News>Largest AF fuel farm operates 'bare base' style
At the header Airman Justin Rose, 376th Logistics Readiness Squadron, takes a sample of fuel and tests it before allowing the fuel to enter into the filtration system July 16. The header is open 18 hours a day and receives between 40-60 trucks that offload about 8,000 gallons each. (U.S. Air Force photo/Staff Sgt. Nathan Bevier)
The header, or the receiving point for fuel, is where Airmen tests and unloads it from about 40-60 trucks per day. More than 320,000 gallons are pumped through the intricate maze of pipes and hoses through filtration and storage systems at the Transit Center. (U.S. Air Force photo/Staff Sgt. Nathan Bevier)
The fuel farm is set up as if the Transit Center were a 'bare base,' using more than a dozen bladders that have the capacity to hold 200,000 gallons each. The large, rubberized fabric containers rest inside dikes lined with the same material which will contain any fluid that may leak out. At home station, fuel is stored in above-ground storage tanks. (U.S. Air Force photo/Staff Sgt. Nathan Bevier)
Staff Sgt. Benjamin Lowers, 376th Logistics Readiness Squadron, is testing fuel after it has gone through a booster pump that pushes it through filter separators to clean the Russian-grade petroleum fuel and is then diluted with three additives to make it compatible with U.S. aircraft. (U.S. Air Force photo/Staff Sgt. Nathan Bevier)
Airman 1st Class Ashley Turnage, 376th Logistics Readiness Squadron fuels distribution operator, winds up a fuel hose after fueling a Boeing 767 before it departs with soldiers returning home Aug. 3. The Transit Center moves 80 percent of the troops going in and out of Afghanistan for Operation Enduring Freedom. (U.S. Air Force photo/Staff Sgt. Nathan Bevier)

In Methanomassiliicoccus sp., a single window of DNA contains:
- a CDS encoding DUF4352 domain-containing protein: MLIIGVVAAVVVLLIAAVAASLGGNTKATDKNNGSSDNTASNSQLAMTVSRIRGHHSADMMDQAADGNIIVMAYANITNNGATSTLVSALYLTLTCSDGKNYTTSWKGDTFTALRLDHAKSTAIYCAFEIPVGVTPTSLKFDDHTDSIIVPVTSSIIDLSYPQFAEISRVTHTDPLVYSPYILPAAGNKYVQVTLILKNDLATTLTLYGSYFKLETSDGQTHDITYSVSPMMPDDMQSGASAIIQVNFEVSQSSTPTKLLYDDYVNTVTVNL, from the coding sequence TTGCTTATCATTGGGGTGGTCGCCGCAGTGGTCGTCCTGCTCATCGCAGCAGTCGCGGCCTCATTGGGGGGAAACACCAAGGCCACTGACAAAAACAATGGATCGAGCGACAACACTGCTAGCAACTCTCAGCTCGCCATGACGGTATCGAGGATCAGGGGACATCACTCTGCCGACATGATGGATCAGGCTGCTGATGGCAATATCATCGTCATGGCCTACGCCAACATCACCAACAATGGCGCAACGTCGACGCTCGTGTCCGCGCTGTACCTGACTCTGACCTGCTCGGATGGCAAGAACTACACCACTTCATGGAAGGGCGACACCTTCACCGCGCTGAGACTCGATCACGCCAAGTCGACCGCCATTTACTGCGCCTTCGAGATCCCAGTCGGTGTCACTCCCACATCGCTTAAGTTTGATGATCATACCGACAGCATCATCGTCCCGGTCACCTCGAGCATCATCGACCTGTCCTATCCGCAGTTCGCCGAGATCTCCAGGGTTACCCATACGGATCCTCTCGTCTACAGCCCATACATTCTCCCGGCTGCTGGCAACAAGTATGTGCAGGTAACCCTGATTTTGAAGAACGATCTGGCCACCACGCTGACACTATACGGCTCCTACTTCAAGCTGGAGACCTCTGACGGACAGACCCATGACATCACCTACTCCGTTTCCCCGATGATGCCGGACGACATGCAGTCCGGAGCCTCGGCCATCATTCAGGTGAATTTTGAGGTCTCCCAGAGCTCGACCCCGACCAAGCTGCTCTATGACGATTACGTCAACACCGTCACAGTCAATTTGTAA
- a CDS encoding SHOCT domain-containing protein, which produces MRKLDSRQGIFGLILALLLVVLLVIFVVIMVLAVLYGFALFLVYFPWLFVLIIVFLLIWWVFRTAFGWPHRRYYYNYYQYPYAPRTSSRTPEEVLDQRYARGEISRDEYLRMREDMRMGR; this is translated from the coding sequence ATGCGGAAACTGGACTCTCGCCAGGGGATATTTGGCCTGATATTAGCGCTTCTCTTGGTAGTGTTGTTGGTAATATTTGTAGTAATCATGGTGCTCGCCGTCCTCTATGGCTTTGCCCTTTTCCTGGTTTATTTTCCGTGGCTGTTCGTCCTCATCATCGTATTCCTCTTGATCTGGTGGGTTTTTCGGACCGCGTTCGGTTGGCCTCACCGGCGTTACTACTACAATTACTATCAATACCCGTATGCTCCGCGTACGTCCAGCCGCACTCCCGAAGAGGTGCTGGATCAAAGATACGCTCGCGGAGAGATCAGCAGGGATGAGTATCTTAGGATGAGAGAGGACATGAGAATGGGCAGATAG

Airman 1st Class Alicia Galeancu, 376th Logistics Readiness Squadron, fuels a Boeing 767. Airmen Galenancu's fuel truck was one of three that refueled the aircraft taking soldiers home Aug. 3. (U.S. Air Force photo/Staff Sgt. Nathan Bevier)
Airman 1st Class Bryan Stevens, 376th Logistics Readiness Squadron, pulls the fuel hose to fuel a Boeing 767 before it departs with soldiers returning home Aug. 3. He is one of about 40 Airmen who pump more than 320,000 gallons of fuel a day at the Transit Center. (U.S. Air Force photo/Staff Sgt. Nathan Bevier)
Airman 1st Class Bryan Stevens (left), 376th Logistics Readiness Squadron, pumps fuel Aug. 3 to a Boeing 767 Army soldiers board for Nurnberg, Germany after returning from a one-year deployment to Kandahar, Afghanistan. The Transit Center's petroleum, oils and lubricant Airmen are responsible for the Air Force's largest fuel farm in the world. (U.S. Air Force photo/Staff Sgt. Nathan Bevier)
by Tech. Sgt. Jennifer Buzanowski
376th Air Expeditionary Wing Public Affairs
8/9/2010 - TRANSIT CENTER AT MANAS, Kyrgyzstan -- More than 320,000 gallons of fuel each day is pumped in and out of the largest fuel farm in the U.S. Air Force, running through the most intricate maze of pipes and hoses for the filtration and storage systems.
Petroleum, Oils and Lubricants specialists of the 376th Expeditionary Logistics Readiness Squadron run 24/7 operations with little more than 40 flight members, all here on six-month deployment rotations.
These Airmen supervise fuel delivery at the Transit Center's receiving point called the header. Here, the contractor delivers the fuel for about 18 hours each day, offloading anywhere between 40-60 trucks at about 8,000 gallons each.